Refrigeration Systems: Data is Cool

You can’t control what you don’t measure and this is certainly true for refrigeration systems. One of the biggest problems with these systems is refrigerant leaks, which can result in major energy waste. A system low on refrigerant must work harder to control desired temperatures. With the right leak detection and control systems in place, you can optimize refrigeration system efficiency and take the heat off your operating budget.


Managing leaks

Leak detection systems combine software and hardware to automatically track and detect leaks using special sensors. In addition to calculating leak rates, they analyze the data to detect trends, correlate with fill events, identify leaking equipment and determine corrective action.

Detection systems usually provide local and/or remote notification with automatic alarms, based on programmed leak rate thresholds for different equipment. Operators can receive alerts when equipment repair is needed and notifications for scheduling follow-up inspections. They can also get verification testing alerts with complete and actionable details.

One system enables users to compare multiple types of data points while analyzing refrigerant events. Correlation between refrigeration alarms, maintenance work orders and site demographics allow users to better understand root causes of events. With such a management system, leak rate reductions of 2% to 4% are possible. One supermarket reduced refrigerant usage by 5% for annual savings of $180,000.


It’s the law

Leak repair doesn’t just save energy and reduce operating costs. Beginning in 2019, federal regulations require owners or operators to take corrective action when an appliance with a full charge of 50 or more pounds is discovered to be leaking ozone-depleting refrigerant at a rate that exceeds the applicable trigger rate (20% commercial or 30% industrial over 12 months).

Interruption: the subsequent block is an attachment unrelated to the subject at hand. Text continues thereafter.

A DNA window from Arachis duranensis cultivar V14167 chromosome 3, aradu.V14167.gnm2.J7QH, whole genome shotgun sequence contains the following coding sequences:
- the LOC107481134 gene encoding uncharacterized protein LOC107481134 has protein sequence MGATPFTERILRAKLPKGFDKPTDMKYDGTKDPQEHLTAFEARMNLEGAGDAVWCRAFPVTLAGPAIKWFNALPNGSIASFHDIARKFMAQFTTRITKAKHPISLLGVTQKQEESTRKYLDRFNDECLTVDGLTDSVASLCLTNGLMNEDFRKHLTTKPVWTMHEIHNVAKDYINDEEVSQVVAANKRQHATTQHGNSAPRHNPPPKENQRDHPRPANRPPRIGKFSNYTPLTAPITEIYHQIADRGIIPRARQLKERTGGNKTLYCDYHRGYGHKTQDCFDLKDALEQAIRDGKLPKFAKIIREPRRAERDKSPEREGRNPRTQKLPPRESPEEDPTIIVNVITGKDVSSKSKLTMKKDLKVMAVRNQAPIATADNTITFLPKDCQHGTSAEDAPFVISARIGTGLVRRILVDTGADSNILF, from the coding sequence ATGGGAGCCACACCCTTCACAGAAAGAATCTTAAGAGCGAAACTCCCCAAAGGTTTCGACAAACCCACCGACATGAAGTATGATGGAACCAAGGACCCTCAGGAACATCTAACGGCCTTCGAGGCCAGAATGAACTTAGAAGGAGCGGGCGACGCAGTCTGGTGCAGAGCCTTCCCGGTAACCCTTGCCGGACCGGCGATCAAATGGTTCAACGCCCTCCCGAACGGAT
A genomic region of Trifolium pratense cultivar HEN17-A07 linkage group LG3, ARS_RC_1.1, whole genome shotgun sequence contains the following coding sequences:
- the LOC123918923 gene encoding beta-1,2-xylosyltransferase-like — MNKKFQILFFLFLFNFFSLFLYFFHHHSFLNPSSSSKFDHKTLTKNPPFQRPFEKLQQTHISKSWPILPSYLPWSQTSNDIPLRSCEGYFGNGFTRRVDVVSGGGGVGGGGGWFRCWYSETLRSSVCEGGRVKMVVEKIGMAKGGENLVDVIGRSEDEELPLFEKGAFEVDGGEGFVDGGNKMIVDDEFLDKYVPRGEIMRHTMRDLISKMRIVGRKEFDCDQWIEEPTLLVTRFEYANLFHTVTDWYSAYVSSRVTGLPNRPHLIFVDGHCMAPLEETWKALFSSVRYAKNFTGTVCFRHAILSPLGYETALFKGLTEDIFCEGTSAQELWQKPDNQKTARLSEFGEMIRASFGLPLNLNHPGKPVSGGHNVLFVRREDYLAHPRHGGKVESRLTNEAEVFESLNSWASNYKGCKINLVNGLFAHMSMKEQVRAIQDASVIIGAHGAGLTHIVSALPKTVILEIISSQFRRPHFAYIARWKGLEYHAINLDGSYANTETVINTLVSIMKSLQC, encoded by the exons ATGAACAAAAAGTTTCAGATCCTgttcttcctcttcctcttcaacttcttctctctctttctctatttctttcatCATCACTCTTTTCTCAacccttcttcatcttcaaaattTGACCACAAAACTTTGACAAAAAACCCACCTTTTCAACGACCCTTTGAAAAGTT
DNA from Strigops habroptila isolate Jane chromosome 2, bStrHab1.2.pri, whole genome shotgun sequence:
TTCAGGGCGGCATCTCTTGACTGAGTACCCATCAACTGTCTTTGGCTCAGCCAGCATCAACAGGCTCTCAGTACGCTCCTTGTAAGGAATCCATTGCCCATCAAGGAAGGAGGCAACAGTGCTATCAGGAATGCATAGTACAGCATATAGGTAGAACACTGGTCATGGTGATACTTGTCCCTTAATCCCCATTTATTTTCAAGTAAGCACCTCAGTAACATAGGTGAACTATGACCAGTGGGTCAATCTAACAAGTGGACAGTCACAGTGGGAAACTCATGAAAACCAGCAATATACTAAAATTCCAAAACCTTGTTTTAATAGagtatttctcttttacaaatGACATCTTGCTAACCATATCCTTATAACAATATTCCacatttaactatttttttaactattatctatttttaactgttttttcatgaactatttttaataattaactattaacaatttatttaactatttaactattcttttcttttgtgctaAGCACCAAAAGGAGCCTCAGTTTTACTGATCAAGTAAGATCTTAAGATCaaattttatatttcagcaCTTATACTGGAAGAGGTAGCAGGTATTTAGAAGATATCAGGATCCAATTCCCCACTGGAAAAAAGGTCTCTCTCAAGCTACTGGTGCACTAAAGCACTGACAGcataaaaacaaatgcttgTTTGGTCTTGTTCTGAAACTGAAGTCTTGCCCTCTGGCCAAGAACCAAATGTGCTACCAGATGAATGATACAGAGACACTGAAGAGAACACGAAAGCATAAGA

Beyond leaks

Control systems are also available to ensure the most energy-efficient refrigeration operation at both the individual equipment and plant level. By continuously monitoring facility cooling load and control equipment to meet refrigeration demand, energy consumption is minimized. With the right data, these systems can identify component problems so that they can be fixed in a timely manner.

Types of controls include:

  • Compressors_. Continuously adjusts suction pressure to minimize compressor horsepower requirements for changing load conditions.
  • Evaporators. Turns off constant-speed fan motors during light load conditions. Senses frost buildup to minimize total energy consumed by reducing defrost frequency.
  • Condensors. Continuously adjusts floating pressure to the lowest possible setting while preventing unnecessary operation of pumps and fan motors, minimizing compressor horsepower requirements

Collecting the right data at the right time helps you manage your refrigeration operations to maximum efficiency.